Mark Hall: Creator of 'Dangermouse'and 'Count Duckula'
Wednesday 07 December 2011
The animator, producer and director Mark Hall created scores of programmes for British television. As half of Cosgrove Hall Productions, he worked alongside Brian Cosgrove from a converted warehouse in Chorlton-cum-Hardy, Manchester, where they utilised drawings on cels, puppets and stop-frame techniques to create the critically praised animations (they were nominated for five awards at the 1986 Baftas alone) that enlivened countless childhoods.
Mark Hall was born in Wakefield, West Yorkshire in 1936. As a boy, he staged puppet shows for friends. After school he went to study at the Regional College of Art in Manchester, where Brian Cosgrove was a fellow student.
The pair's television careers began in the graphics department of Granada Television, and by 1962, they had garnered enough respect within the industry to be elected members of the Society of Industrial Artists. Hall's solo credits in this capacity included You Can't Win (Granada, 1966), a northern-set drama serial. Cosgrove continued to work for Granada, while Hall spent 1970 setting up their company, initially named Stop Frame Animations.
For Granada, the company made The Magic Ball (1971-72), a gentle series of cartoon shorts involving a boy named Sam, narrated by Eric Thompson. Despite their Mancunian base, a telling commission was to contribute animated inserts to Thames' lunchtime series Rainbow, between 1972 and 1984, from which Sally and Jake (1973-74) and Cockleshell Bay (1982-86) gained their own series slots. In 1976 their company, now renamed after its founders, became a subsidiary of Thames, for which it would made its best-remembered work.
Their last work for Granada was Captain Noah and his Floating Zoo, a half-hour Biblical retelling which they co-directed, shown on Boxing Day 1974. They produced a series based on Noddy (Thames, 1975), for which Richard Briers provided the voices, basing one motorist character on his cousin Terry-Thomas. The partnership's originality was then displayed in the colourful fantasies Chorlton and the Wheelies (1976-79), and Jamie and the Magic Torch (1977-80). A sideline, aimed at a contrasting audience, was animated visuals depicting the superhero Captain Kremmen, for three series of The Kenny Everett Video Show (1978-80).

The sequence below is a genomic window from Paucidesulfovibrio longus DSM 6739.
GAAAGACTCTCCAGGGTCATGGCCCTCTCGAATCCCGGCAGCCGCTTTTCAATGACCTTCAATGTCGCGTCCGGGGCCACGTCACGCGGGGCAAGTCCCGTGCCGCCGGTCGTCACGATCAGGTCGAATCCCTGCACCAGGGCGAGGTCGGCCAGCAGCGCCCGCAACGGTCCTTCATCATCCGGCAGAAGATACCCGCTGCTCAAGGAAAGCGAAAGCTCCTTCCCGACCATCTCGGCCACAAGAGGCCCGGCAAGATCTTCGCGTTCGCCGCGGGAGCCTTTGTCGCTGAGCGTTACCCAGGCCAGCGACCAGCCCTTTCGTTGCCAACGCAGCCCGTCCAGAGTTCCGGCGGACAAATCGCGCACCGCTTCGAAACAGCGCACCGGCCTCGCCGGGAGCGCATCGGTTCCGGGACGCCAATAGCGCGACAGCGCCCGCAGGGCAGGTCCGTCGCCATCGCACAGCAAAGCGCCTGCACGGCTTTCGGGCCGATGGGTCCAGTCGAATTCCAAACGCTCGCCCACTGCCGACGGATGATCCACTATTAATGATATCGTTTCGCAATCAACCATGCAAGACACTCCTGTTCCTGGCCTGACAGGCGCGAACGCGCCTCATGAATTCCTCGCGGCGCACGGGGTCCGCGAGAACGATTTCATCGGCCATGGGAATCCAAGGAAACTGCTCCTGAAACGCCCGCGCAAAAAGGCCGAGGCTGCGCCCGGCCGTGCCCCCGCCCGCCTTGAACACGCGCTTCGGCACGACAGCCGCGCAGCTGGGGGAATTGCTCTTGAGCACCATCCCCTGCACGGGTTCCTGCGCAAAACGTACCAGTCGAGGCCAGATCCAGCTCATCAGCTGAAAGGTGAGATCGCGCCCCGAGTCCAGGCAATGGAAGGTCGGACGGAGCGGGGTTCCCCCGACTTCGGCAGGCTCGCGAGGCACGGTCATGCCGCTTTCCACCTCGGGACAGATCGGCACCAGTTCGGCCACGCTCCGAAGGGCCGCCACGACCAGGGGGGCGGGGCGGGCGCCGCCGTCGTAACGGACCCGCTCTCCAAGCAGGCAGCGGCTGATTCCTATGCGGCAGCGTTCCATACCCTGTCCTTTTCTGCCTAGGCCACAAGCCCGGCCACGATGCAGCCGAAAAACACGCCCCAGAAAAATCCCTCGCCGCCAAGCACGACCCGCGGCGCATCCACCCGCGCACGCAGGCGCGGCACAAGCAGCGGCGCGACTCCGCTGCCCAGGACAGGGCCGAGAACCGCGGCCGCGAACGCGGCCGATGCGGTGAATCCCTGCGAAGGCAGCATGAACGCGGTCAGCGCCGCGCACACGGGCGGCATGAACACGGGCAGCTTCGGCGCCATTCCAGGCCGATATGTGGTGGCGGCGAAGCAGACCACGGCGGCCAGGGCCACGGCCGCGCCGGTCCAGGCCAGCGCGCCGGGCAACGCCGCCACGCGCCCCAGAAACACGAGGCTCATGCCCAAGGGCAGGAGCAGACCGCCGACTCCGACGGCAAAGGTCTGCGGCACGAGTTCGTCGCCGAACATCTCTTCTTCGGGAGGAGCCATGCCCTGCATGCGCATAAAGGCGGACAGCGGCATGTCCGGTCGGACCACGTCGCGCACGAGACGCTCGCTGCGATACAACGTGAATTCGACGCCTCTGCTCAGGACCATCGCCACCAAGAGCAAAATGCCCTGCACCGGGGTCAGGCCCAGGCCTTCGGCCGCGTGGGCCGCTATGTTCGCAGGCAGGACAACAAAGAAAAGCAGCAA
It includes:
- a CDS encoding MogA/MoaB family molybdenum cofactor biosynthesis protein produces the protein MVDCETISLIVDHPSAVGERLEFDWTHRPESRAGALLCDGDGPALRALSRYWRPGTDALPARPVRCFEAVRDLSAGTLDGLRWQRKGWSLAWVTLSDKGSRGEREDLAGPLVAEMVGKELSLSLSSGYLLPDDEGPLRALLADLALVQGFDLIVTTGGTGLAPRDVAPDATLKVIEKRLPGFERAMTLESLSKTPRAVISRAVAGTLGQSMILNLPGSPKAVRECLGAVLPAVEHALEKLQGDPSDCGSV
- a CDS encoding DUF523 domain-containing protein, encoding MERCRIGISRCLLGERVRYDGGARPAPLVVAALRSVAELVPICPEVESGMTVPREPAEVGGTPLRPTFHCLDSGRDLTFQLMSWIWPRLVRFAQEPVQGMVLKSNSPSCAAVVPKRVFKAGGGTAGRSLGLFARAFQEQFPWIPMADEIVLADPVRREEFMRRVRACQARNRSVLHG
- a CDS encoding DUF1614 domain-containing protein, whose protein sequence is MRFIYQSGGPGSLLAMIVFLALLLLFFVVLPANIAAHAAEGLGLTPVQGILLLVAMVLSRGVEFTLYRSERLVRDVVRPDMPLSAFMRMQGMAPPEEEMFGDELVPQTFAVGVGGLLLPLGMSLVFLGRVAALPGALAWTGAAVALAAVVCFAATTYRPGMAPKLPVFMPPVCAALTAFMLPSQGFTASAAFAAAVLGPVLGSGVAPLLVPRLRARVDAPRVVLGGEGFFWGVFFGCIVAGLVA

The actor David Jason often provided vocal contributions to Cosgrove Hall's productions. He was the rodent hero of Dangermouse (1981-86, 1991-92), narrating the series in a manner parodying a stentorian announcer: "Will DM and Penfold escape Baron Greenback's clutches? Does anybody care?" He also voiced Toad (the puppet shared his large eyes), with relish and expostulatory noises, in their 1983 special The Wind in the Willows, and the subsequent series, running from 1984-88, with a retitled revival as Oh! Mr Toad! (1989-90).
Over successive festive periods, Cosgrove Hall had successes with the specials Cinderella (1979) melded with live action, and The Pied Piper of Hamelin (1981), narrated by Robert Hardy and somewhat reminiscent of Lotte Reiniger's work. The latter won a Bafta for Best Children's Programme, and a storytelling prize at the Prix Jeunesse in Munich the following year. It was as a result that Thames executive Bryan Cowgill asked Hall, who had directed both, what he wanted to do next, Kenneth Grahame's children's classic being his answer.
Again directed by Hall, the painstakingly made, feature-length musical version followed Grahame's original closely, and it won the 1984 Bafta for Best Children's Programme, and an International Emmy, triumphing over Jim Henson's Fraggle Rock. Further series included Alias the Jester (1985-86), which had its sneak preview at Cosgrove Hall's 1984 Christmas party and won a 1986 Bafta; Count Duckula (1988-91, 1993), tales of a vegetarian vampire, publicised as "there's no one zanier in Transylvania"; and two bungling French felons, Victor and Hugo (1991-92). An announced cinema release for Roald Dahl's The B.F.G. did not happen, and it was premiered on ITV in 1989, the network terming it their "most ambitious single offering this Christmas".
In a sign of how the industry was changing, the firm's next tacklingof Noddy (1992-94) was co-produced with their former rival, the BBC.Following the loss of the Thamesfranchise, the company was purchased by fellow ITV region Anglia in 1993,in the process undergoing a slight name change to Cosgrove Hall Films, with the founders holding a 25 per cent stake. It was claimed then to be the onlyanimation studio left in Britain.Hall's final credit as director was a Terry Pratchett adaptation, Wyrd Sisters(C4, 1997).
Mark William Hall, artist, animator, director and producer: born Wakefield, West Yorkshire 17 May 1936; married 1961 Margaret Routledge (one son, one daughter); died Manchester 17 November 2011.
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